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Archive for the month “March, 2012”

Chapter 6

Whew! It’s been way too long since I’ve blogged! Ick! The good news is that I was able to finish another book that I had been putting off, but that’s no excuse for this big time lapse! I did read almost 2 more chapters from The Money Saving Mom’s Budget book. There are so many tips and ideas! I will share some of them here, but again, it really is too detailed to share it all, so I will continue to recommend you read the actual book for more info. I’ve had to reset my goal of finishing this book by March 17 and my new goal is to finish it March 25.

Here’s chapter 6!

Chapter 6: Beyond the Basics: Advanced Couponing Techniques

~The key is to combine coupons with sales

~Shop at more than 1 store to keep your budget down

   -Scout nearby stores each week and pick the best deals (base grocery trip only to those stores)

~How to shop at more than 1 store without spending hours each week shopping

   1) Consider your options (not just grocery stores- Drugstores, dollar stores, etc.)

   2) Make a price book (track prices for regularly bought items)

   3) Find out local store’s coupon and mark-down policies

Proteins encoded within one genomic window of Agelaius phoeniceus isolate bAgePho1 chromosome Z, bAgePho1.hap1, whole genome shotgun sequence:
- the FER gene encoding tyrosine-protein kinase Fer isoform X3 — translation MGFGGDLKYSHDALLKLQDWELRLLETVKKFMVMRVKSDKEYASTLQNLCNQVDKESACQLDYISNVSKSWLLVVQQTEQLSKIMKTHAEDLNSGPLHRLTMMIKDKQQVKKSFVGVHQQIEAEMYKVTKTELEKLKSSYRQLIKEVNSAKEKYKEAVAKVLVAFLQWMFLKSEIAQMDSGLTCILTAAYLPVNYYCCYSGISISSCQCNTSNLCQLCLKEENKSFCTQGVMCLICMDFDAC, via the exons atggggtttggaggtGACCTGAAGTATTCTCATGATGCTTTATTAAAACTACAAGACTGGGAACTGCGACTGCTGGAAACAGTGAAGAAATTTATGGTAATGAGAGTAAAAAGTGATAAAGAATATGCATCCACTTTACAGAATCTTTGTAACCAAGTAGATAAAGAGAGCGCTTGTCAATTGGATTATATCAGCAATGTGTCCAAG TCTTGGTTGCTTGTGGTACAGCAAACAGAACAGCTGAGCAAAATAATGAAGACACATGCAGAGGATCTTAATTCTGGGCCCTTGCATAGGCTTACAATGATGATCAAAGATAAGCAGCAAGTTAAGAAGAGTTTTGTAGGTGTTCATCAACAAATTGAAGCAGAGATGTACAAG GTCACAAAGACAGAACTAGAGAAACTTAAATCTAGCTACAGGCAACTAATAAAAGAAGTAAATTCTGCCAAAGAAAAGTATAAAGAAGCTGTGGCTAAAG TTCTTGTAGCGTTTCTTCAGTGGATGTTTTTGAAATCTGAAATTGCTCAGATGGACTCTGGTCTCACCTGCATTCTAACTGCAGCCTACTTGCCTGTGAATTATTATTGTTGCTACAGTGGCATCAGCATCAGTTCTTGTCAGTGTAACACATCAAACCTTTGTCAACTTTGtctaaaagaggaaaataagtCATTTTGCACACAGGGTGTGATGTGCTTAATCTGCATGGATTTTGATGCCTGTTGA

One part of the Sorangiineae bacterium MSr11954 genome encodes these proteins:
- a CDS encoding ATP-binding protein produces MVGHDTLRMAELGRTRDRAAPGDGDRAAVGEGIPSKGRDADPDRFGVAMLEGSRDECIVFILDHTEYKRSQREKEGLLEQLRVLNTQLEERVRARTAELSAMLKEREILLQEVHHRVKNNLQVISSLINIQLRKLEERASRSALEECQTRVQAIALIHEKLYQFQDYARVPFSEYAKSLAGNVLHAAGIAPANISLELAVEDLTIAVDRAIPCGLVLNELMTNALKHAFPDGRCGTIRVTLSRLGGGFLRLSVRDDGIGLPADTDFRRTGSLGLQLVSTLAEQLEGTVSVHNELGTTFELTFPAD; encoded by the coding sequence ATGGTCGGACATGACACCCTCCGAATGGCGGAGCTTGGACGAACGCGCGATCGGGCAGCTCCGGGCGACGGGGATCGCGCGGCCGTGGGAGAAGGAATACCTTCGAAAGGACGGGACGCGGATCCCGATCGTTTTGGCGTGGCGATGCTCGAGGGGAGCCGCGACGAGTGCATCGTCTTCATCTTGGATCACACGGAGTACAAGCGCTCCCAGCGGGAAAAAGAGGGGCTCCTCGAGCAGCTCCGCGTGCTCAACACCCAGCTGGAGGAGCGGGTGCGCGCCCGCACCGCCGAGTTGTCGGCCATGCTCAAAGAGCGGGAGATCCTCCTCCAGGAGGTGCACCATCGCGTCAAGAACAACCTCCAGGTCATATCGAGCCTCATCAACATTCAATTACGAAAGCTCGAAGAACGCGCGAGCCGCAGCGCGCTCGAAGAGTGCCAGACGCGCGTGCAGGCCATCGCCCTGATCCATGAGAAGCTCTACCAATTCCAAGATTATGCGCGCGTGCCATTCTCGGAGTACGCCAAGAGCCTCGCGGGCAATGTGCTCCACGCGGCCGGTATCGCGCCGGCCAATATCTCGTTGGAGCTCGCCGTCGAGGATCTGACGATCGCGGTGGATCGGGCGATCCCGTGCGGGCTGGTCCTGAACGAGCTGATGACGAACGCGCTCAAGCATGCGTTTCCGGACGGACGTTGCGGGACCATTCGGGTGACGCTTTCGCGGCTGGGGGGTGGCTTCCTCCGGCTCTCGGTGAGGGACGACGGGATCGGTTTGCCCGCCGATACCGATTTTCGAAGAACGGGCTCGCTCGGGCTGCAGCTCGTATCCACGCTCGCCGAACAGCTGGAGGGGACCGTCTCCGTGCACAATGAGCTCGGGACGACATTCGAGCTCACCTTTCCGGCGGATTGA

4) Shop at different stores each week

~Play the drugstore game (many many details in the book on this one!)

~Implement the “Buy-Ahead” Principle

   -Aim to never pay full price for anything other than dairy and produce

   -How to implement:

      -Set aside a small portion of your grocery budget (5-10%)

      -Designate a small area of your home for storing extra groceries

      -Determine when enough is enough

      -Don’t buy 35 bottles of something you’ve never tried the brand before

~”Stack” manufacturer’s coupons and store coupons

~How to use great deals to feed your family

   -You need a plan

      -It’s a waste of time and effort if you get 25 free cans of tomato sauce if you never do anything with it.

      -It is vitally important to learn how to plan a meal based on what’s on sale and what you already have on hand.

      -Menu-planning also saves time, effort and stress.

~Get the best bang for your buck

   -Plan a menu based on what’s on sale and what you have on hand.

     1) Shop your cupboards (use items you already have and then you only have to pick up a few items to make a complete meal).